Help protect the places we love, the values we share
In our emails, sent once or twice a week, you'll receive:
• alerts on new threats to Wisconsin's environment
• opportunities to join other Wisconsinites on urgent actions
• updates on the decisions that impact our environment
• resources to help you create a cleaner, greener future
Sixty-five chefs, restaurant owners and other culinary leaders joined us to launch the Bee Friendly Food Alliance. Through the Alliance, chefs and restaurateurs are calling attention to the importance of bees to our food supply, the dramatic die-off of bee populations, and the need to protect our pollinators. LEARN MORE.
Wisconsin has more than 1,800 people employed manufacturing and installing pollution-free solar energy, according to a national Solar Jobs Census released yesterday by The Solar Foundation. According to the analysis, Wisconsin ranks 24th in nation for solar jobs.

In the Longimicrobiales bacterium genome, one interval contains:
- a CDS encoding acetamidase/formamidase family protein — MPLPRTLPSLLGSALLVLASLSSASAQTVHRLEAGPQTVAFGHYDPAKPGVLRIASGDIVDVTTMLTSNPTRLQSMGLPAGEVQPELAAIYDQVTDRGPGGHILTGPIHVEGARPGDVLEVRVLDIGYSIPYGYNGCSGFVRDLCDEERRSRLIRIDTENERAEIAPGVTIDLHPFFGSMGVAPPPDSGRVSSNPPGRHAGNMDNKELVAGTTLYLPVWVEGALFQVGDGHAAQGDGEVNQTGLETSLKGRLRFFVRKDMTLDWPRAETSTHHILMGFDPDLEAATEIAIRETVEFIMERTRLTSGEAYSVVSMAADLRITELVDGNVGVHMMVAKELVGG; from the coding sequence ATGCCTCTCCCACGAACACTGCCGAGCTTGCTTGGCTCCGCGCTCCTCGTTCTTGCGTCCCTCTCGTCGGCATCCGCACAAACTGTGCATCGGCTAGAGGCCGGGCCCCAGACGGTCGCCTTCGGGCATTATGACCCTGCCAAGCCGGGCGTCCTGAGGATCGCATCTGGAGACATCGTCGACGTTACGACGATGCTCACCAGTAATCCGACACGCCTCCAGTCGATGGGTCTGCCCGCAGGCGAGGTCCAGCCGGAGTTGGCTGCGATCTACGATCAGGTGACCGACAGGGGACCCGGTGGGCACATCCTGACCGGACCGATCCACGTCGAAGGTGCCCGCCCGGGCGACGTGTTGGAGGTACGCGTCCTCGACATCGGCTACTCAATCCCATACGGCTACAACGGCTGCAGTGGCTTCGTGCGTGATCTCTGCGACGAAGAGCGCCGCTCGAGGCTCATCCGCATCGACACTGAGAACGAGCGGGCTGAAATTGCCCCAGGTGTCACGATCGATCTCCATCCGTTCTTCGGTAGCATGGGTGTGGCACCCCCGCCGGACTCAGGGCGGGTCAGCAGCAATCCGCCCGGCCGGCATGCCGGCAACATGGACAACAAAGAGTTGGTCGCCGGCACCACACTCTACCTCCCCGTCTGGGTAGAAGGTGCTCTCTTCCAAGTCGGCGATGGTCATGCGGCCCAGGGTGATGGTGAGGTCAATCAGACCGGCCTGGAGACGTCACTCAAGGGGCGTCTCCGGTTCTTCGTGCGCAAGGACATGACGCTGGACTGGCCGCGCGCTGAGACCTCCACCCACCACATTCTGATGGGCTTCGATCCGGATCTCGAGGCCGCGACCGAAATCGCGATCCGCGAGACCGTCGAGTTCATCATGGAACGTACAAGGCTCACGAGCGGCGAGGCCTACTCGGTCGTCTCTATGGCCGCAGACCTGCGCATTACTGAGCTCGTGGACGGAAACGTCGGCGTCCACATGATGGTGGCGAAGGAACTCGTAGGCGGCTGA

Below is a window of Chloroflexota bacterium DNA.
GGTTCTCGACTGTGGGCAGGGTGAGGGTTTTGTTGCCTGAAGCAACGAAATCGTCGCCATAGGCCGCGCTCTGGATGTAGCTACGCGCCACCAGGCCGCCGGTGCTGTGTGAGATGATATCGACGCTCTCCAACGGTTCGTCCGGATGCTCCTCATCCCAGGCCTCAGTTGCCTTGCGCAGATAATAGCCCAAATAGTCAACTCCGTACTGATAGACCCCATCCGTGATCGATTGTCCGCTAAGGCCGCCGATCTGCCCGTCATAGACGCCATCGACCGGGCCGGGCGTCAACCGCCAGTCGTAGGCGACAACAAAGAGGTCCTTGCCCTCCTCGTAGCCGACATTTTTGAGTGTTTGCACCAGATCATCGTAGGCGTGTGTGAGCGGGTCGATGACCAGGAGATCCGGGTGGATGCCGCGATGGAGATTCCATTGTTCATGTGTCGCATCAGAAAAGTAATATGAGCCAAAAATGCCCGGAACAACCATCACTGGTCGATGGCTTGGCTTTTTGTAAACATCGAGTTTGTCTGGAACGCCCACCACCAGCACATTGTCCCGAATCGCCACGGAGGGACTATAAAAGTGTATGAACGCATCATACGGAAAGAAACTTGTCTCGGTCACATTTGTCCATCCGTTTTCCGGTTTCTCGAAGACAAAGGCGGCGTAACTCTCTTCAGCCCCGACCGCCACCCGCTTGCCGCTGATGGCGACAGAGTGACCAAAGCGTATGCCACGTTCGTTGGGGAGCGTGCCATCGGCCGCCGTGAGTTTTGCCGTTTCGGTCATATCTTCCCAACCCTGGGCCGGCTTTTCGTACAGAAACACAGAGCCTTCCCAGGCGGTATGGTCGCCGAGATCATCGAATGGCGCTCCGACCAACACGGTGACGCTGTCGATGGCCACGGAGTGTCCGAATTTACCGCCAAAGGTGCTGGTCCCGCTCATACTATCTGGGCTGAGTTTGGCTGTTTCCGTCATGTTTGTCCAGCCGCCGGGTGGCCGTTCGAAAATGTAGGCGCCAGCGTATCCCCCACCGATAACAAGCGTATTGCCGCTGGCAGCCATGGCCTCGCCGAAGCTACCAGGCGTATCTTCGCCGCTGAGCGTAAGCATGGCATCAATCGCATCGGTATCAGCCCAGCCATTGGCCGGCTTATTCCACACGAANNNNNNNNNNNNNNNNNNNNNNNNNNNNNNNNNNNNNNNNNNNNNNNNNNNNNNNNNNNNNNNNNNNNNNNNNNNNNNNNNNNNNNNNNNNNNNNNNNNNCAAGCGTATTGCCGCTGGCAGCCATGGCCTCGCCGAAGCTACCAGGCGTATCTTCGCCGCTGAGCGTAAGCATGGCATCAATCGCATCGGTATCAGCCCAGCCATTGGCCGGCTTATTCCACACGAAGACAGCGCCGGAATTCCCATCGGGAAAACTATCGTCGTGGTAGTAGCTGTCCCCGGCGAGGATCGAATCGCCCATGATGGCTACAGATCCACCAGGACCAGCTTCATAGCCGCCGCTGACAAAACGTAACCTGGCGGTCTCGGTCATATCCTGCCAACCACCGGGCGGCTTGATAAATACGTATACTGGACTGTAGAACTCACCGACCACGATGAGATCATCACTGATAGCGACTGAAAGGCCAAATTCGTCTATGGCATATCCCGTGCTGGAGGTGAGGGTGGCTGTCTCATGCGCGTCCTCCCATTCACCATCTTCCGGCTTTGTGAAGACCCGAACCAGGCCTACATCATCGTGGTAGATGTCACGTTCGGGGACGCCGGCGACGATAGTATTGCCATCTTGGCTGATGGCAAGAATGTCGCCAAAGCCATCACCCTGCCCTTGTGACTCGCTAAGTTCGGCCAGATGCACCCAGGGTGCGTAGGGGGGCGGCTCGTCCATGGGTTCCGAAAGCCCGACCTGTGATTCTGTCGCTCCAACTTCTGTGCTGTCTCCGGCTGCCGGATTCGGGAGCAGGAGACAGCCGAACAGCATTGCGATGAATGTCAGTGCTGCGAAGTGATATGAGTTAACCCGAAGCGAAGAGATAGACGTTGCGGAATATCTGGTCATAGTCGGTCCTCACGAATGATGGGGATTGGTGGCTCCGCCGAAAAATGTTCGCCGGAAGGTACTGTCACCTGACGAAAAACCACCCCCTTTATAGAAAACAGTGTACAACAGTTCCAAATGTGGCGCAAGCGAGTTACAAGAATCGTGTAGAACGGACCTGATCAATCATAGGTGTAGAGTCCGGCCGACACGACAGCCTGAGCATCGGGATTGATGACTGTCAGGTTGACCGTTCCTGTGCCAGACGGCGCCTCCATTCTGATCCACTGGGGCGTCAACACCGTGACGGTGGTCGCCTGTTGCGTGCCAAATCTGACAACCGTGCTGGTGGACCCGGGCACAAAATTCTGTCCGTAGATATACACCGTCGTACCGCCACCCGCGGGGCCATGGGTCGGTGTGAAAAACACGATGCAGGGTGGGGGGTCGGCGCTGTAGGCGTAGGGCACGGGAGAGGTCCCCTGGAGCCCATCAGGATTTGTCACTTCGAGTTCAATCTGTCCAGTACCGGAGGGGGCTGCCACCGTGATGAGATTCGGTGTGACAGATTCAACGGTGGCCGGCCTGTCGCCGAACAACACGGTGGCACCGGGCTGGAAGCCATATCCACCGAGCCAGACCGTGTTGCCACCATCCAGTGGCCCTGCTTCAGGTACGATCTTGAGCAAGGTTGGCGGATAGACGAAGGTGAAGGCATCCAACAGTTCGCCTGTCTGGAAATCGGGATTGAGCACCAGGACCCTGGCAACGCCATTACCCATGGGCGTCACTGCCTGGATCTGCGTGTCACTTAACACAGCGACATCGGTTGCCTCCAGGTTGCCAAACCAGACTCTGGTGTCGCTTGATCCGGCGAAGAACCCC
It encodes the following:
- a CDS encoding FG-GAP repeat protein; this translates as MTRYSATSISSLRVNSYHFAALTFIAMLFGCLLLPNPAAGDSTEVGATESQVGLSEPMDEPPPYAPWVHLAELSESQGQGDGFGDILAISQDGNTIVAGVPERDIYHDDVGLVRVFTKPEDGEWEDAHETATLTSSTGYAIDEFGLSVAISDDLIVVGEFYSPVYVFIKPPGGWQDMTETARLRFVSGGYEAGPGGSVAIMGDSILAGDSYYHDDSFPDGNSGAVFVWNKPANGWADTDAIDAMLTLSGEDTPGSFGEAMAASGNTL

Madison, WI – As more and more of Wisconsin’s lakes suffer from pollution at the hands of industrial agriculture, a new report by Wisconsin Environment Research & Policy Center reveals the political influence of the agribusiness lobby and its role in weakening Wisconsin’s clean water protections. In the last decade, the number of permitted factory farms in Wisconsin has more than doubled, and the agencies charged with enforcing the state’s clean water standards have allowed for the rapid growth of industrial farming.
Factory farms are polluting Wisconsin’s treasured waterways. Runoff laced with pollution from animal manure contaminates the state’s lakes and rivers, and the number of factory farms in the state is rapidly increasing. The agencies charged with keeping Wisconsin’s water clean have issued more and more water permits to industrial farming operations every year, even though livestock operations have already polluted thousands of acres of lakes and hundreds of miles of rivers.
Madison, WI – On the heels of recent flooding throughout Wisconsin, the third largest wildfire in California history and devastating, record-breaking floods in Colorado, the Obama administration proposed a major new rule today to curb the carbon pollution spewing from power plants that fuels global warming. Scientists warn that without major reductions in carbon pollution, extreme weather will become even more frequent and severe.